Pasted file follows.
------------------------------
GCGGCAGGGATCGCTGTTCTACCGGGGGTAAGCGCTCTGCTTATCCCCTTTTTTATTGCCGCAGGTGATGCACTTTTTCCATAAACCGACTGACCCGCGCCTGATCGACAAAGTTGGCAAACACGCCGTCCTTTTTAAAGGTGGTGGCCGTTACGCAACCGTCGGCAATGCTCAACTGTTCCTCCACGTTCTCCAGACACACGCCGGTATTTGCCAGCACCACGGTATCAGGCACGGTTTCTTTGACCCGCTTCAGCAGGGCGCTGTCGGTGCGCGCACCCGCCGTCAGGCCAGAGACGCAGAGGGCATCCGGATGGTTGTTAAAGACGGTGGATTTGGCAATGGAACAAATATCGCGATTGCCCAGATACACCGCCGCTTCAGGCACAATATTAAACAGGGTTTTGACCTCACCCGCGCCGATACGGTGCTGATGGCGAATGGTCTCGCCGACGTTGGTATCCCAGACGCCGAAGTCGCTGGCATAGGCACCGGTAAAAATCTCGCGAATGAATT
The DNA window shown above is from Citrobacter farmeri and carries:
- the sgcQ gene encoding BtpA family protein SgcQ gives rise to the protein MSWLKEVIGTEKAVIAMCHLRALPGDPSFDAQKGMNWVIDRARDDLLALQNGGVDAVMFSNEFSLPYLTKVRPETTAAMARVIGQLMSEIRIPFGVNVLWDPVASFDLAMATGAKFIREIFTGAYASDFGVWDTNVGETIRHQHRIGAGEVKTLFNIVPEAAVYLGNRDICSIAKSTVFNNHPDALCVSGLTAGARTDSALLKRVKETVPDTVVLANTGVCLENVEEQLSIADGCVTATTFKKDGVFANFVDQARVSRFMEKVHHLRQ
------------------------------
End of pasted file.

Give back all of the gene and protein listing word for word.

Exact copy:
GCGGCAGGGATCGCTGTTCTACCGGGGGTAAGCGCTCTGCTTATCCCCTTTTTTATTGCCGCAGGTGATGCACTTTTTCCATAAACCGACTGACCCGCGCCTGATCGACAAAGTTGGCAAACACGCCGTCCTTTTTAAAGGTGGTGGCCGTTACGCAACCGTCGGCAATGCTCAACTGTTCCTCCACGTTCTCCAGACACACGCCGGTATTTGCCAGCACCACGGTATCAGGCACGGTTTCTTTGACCCGCTTCAGCAGGGCGCTGTCGGTGCGCGCACCCGCCGTCAGGCCAGAGACGCAGAGGGCATCCGGATGGTTGTTAAAGACGGTGGATTTGGCAATGGAACAAATATCGCGATTGCCCAGATACACCGCCGCTTCAGGCACAATATTAAACAGGGTTTTGACCTCACCCGCGCCGATACGGTGCTGATGGCGAATGGTCTCGCCGACGTTGGTATCCCAGACGCCGAAGTCGCTGGCATAGGCACCGGTAAAAATCTCGCGAATGAATT
The DNA window shown above is from Citrobacter farmeri and carries:
- the sgcQ gene encoding BtpA family protein SgcQ gives rise to the protein MSWLKEVIGTEKAVIAMCHLRALPGDPSFDAQKGMNWVIDRARDDLLALQNGGVDAVMFSNEFSLPYLTKVRPETTAAMARVIGQLMSEIRIPFGVNVLWDPVASFDLAMATGAKFIREIFTGAYASDFGVWDTNVGETIRHQHRIGAGEVKTLFNIVPEAAVYLGNRDICSIAKSTVFNNHPDALCVSGLTAGARTDSALLKRVKETVPDTVVLANTGVCLENVEEQLSIADGCVTATTFKKDGVFANFVDQARVSRFMEKVHHLRQ